Almost two years ago to this day, I was in an unnerving place. I was about to purchase a weekend home upstate, in Woodstock, NY. You can read exactly what I wrote about that moment here. We had passed the inspection stage, got our loan, and were waiting to close (hopefully by the end of the year.) Today, I am in the exact same place. This time, I am not just buying a home though. I am also selling a home. I am selling that same home two years ago I sat unnervingly waiting to close on. Two years ago I was dreaming of my new weekend life upstate and the ways I was going to make the home beautiful. Why would I sell then? Over the last two years we fell head over heels with the area so much, that we have decided to REALLY take the plunge, and move full time to Woodstock! We needed a larger space than our weekend home could provide. And even though I love it dearly, and put alot of heart and soul into it, I knew it would start getting a bit tight to work out of together. So that brings me to the point where I sit back and reminisce like Grandpaw over his old golden retriever he had as a boy. Kind of.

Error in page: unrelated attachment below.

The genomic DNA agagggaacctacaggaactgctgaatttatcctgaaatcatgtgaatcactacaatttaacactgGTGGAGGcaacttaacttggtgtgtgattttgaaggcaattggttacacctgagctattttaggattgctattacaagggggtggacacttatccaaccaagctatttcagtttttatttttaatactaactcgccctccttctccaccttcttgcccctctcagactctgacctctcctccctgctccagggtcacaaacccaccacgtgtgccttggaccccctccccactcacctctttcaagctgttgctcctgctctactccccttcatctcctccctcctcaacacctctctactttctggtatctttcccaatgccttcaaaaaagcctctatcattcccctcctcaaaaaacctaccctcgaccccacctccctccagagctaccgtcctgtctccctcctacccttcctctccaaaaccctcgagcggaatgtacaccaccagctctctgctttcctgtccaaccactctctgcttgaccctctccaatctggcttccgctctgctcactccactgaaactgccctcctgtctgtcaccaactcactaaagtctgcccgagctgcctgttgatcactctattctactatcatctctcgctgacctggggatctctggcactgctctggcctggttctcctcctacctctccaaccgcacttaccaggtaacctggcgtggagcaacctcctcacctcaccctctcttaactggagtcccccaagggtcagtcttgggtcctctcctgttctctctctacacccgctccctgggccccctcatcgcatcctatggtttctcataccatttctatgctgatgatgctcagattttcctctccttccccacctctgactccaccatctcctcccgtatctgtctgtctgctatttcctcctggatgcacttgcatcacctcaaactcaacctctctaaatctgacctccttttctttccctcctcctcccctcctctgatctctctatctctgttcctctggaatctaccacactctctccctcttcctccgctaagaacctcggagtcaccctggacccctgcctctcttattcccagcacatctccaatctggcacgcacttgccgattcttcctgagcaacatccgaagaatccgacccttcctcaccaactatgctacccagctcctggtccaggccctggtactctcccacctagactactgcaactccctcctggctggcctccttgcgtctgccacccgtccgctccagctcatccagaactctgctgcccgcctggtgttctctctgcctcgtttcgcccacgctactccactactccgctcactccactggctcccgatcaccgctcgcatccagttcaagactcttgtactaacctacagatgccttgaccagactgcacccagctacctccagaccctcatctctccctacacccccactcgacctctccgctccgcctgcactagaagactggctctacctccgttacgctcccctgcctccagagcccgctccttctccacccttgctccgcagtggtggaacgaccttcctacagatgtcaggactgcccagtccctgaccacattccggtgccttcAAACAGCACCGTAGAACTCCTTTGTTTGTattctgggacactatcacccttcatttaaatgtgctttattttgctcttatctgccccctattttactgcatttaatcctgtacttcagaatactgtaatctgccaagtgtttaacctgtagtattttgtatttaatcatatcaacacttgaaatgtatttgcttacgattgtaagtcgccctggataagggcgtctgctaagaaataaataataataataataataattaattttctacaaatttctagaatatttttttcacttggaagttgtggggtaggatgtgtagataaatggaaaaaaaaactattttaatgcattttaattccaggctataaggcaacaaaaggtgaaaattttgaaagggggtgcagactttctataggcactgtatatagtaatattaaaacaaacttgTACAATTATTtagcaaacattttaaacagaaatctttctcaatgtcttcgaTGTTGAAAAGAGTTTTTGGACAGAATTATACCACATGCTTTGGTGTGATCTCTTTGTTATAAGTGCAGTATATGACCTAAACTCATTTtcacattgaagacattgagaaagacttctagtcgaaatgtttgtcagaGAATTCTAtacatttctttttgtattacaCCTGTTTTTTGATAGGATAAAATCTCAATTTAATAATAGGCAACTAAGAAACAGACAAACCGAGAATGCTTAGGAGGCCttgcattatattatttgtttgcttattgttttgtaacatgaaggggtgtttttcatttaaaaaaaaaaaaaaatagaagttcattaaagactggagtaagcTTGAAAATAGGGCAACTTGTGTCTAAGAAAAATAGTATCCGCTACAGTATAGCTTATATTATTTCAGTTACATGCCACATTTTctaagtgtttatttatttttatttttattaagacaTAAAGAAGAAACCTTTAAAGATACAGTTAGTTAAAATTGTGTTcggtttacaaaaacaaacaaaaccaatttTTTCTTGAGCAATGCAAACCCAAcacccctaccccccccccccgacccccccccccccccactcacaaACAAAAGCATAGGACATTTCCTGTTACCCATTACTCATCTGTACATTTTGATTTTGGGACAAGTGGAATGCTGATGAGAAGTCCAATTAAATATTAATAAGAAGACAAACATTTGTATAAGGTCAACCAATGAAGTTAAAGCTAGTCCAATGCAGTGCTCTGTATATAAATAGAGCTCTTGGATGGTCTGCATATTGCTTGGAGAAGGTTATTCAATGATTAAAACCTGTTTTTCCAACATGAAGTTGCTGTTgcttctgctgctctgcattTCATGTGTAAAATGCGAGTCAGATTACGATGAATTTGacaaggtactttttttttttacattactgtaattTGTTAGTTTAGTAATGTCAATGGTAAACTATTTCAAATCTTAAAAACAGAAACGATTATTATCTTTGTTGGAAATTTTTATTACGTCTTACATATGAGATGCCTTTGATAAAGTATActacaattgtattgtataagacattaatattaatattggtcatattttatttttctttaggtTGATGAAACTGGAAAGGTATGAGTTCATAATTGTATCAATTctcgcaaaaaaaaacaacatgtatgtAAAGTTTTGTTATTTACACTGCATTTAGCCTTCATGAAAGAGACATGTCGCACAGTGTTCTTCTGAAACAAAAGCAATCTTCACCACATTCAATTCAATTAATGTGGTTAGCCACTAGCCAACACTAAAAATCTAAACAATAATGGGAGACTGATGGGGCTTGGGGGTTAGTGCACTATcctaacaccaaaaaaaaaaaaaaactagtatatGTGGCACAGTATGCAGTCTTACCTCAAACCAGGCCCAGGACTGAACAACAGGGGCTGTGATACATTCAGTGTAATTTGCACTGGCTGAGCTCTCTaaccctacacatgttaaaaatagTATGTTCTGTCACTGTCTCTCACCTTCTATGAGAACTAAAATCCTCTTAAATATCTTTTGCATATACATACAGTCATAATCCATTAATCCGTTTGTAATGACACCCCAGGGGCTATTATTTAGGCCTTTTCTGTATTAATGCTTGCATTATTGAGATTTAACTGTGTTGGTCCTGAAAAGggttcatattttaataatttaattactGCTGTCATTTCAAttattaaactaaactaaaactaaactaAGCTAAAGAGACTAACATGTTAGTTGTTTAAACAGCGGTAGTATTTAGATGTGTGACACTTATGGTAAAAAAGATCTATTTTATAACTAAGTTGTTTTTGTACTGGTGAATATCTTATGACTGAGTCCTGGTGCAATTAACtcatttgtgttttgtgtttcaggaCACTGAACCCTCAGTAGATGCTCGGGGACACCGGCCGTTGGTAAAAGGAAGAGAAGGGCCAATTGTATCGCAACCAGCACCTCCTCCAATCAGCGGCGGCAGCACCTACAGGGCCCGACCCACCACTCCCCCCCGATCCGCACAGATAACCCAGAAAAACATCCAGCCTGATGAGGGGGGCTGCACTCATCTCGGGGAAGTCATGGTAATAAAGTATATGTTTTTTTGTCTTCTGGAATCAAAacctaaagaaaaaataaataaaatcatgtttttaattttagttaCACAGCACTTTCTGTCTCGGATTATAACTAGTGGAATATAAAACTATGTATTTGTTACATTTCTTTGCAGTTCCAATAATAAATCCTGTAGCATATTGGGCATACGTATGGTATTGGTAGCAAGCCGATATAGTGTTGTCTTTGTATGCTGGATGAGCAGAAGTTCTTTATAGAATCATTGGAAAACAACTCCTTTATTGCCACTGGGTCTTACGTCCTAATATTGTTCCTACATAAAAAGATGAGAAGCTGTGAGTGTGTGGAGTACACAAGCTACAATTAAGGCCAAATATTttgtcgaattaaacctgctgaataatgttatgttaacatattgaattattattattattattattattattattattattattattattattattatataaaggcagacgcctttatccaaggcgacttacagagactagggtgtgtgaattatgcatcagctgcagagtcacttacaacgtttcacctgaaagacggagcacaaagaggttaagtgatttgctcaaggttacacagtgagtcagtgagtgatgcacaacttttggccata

I hope that reading about my process will help ease the fears and give insight for people pondering the big decision. Especially when so many places in most peoples price ranges don’t start out looking like they belong in DWELL. So…we begin. More info, more pictures after the jump! Read the rest of this entry
It’s like a little bit of Charleston, right here in Old Chatham. This 18th century brick is a very grand place, on six acres, although at least some part of it abuts a major highway — hopefully the land, not the house. Taxes for your eight-bedroom, six-bathroom, 6,000-plus square foot brick mansion are $14,000. Guest quarters at the rear to rent out. Stats on the jump.
Hello, bargain! This is a two-family, though I’m sure you could use it as one. Together it has four beds and two baths and 2100 square feet. Nice hardwood floors, at least one nice-looking kitchen. I’m not crazy about that electric baseboard heat, but that’s not a deal-breaker. Lovely porch, half and acre of land. Tiny little mortgage. Stats on the jump. Read the rest of this entry
Ignore, for a moment, the vinyl siding slathered on this stately home and drink in its proportions and potential. The kitchen at 145 Hudson Ave in Chatham looks lovely, and I think they’ve even gotten away with that salmon-colored dining room, don’t you? The paint job might be a tad much for my taste, but I think they’ve made it work. On a nice street in the village of Chatham, with slightly higher taxes than some of the others I’ve been looking at, in the $5,000 range. Purports to be in excellent condition. Has a heated carriage barn and a nice jungle gym for the kiddos. Stats on the jump.